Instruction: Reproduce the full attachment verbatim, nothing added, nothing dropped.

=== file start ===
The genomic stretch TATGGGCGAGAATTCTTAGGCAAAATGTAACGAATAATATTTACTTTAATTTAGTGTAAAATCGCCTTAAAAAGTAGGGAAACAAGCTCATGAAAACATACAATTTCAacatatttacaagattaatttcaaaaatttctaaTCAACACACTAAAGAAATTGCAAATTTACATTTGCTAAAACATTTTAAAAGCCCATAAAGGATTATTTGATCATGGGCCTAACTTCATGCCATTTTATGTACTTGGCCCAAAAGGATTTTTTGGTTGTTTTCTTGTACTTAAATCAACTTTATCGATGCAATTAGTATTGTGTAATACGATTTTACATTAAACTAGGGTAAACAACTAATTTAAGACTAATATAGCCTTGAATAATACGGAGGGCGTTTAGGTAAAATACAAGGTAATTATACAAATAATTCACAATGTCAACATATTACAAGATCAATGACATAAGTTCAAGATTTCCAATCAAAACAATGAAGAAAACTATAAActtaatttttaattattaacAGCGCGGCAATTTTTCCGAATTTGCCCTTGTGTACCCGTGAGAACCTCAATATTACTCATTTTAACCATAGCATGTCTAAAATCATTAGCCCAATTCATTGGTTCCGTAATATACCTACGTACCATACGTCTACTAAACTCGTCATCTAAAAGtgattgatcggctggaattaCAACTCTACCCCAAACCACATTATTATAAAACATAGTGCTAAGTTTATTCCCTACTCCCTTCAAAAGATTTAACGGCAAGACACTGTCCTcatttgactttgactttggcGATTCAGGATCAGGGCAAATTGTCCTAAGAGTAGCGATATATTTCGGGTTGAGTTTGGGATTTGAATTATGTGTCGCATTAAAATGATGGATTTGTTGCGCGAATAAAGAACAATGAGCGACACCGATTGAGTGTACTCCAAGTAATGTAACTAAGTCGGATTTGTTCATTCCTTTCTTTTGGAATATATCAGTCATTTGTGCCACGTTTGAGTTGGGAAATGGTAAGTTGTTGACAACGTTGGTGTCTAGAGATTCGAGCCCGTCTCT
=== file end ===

The genomic stretch TATGGGCGAGAATTCTTAGGCAAAATGTAACGAATAATATTTACTTTAATTTAGTGTAAAATCGCCTTAAAAAGTAGGGAAACAAGCTCATGAAAACATACAATTTCAacatatttacaagattaatttcaaaaatttctaaTCAACACACTAAAGAAATTGCAAATTTACATTTGCTAAAACATTTTAAAAGCCCATAAAGGATTATTTGATCATGGGCCTAACTTCATGCCATTTTATGTACTTGGCCCAAAAGGATTTTTTGGTTGTTTTCTTGTACTTAAATCAACTTTATCGATGCAATTAGTATTGTGTAATACGATTTTACATTAAACTAGGGTAAACAACTAATTTAAGACTAATATAGCCTTGAATAATACGGAGGGCGTTTAGGTAAAATACAAGGTAATTATACAAATAATTCACAATGTCAACATATTACAAGATCAATGACATAAGTTCAAGATTTCCAATCAAAACAATGAAGAAAACTATAAActtaatttttaattattaacAGCGCGGCAATTTTTCCGAATTTGCCCTTGTGTACCCGTGAGAACCTCAATATTACTCATTTTAACCATAGCATGTCTAAAATCATTAGCCCAATTCATTGGTTCCGTAATATACCTACGTACCATACGTCTACTAAACTCGTCATCTAAAAGtgattgatcggctggaattaCAACTCTACCCCAAACCACATTATTATAAAACATAGTGCTAAGTTTATTCCCTACTCCCTTCAAAAGATTTAACGGCAAGACACTGTCCTcatttgactttgactttggcGATTCAGGATCAGGGCAAATTGTCCTAAGAGTAGCGATATATTTCGGGTTGAGTTTGGGATTTGAATTATGTGTCGCATTAAAATGATGGATTTGTTGCGCGAATAAAGAACAATGAGCGACACCGATTGAGTGTACTCCAAGTAATGTAACTAAGTCGGATTTGTTCATTCCTTTCTTTTGGAATATATCAGTCATTTGTGCCACGTTTGAGTTGGGAAATGGTAAGTTGTTGACAACGTTGGTGTCTAGAGATTCGAGCCCGTCTCT